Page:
CAA gives citizenship to persecuted people, will not take away anyone’s citizenship: PM Modi

Abhishek Law Kolkata | Updated on January 12, 2020 Published on January 12, 2020

Prime Minister Narendra Modi takes part in the 150th year celebration of the Kolkata Port Trust, on January 12, 2020.   -  Debasish Bhaduri

Why are central schemes floundering in Bengal, asks PM

Prime Minister Narendra Modi chose to speak on the Citizenship Amendment Act (CAA) in Kolkata on Sunday, even as protests against the Act rocked the city over the weekend. He reiterated that the CAA was aimed at giving citizenship, and not taking it away from anyone.

According to the Prime Minister, the amendments to the Citizenship Act was aimed at fast tracking Indian citizenship to those who have suffered religious persecution in countries like Pakistan. Any person irrespective of his or her religion can seek citizenship of the country as per laid down procedures and if he/she respects the Constitution of India.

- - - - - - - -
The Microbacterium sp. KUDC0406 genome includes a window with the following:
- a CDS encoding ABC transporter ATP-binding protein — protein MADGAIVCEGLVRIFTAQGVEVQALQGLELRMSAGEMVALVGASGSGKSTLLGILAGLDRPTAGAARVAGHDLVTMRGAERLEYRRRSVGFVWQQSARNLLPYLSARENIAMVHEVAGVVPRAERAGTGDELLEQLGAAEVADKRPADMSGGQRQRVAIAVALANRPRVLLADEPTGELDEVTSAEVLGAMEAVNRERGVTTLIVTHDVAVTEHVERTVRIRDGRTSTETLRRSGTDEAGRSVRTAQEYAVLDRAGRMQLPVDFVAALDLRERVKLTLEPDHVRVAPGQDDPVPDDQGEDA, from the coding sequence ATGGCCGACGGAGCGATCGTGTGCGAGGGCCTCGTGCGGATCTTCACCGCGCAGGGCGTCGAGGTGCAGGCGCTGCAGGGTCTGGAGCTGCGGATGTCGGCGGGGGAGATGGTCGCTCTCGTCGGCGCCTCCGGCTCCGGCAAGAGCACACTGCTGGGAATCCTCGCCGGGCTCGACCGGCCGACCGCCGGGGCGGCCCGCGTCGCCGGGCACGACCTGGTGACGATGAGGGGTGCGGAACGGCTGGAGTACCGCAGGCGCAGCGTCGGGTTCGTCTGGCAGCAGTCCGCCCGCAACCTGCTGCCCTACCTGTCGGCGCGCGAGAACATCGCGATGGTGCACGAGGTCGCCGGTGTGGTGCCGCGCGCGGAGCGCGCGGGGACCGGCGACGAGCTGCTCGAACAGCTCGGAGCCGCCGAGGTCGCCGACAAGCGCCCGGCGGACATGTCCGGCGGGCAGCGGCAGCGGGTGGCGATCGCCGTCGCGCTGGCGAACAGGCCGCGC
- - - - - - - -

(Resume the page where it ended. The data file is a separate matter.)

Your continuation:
Addressing youth at Belur Math, a monastery, and headquarters of Ramakrishna Mission in Howrah district, Modi said: “We are not taking away anyone's citizenship. It is an Act that gives citizenship to persecuted people. A person irrespective of his or her religion, whether he/she believes in God or not, but has faith in the Constitution of India can seek citizenship under already laid down procedures.”

Prime Minister Modi, who is on a two day visit to West Bengal, spent the last night at Belur Math.

Modi clarified that the new legislation “is an amendment (and addition) to an existing Act” and these amendments in no way affect prevailing citizenship provisions/criteria.

To justify the passage of the CAA, PM Modi invoked Mahatma Gandhi. He said, "We only implemented what the great freedom fighters had wished to do. We have done Gandhiji’s bidding.”

He reiterated that it was the job of the government of the day to take care of persecuted minorities and not “leave them to die”.

Congress supporters protest against the Citizenship Amendment Act at Y channel, in Kolkata, on January 12, 2020.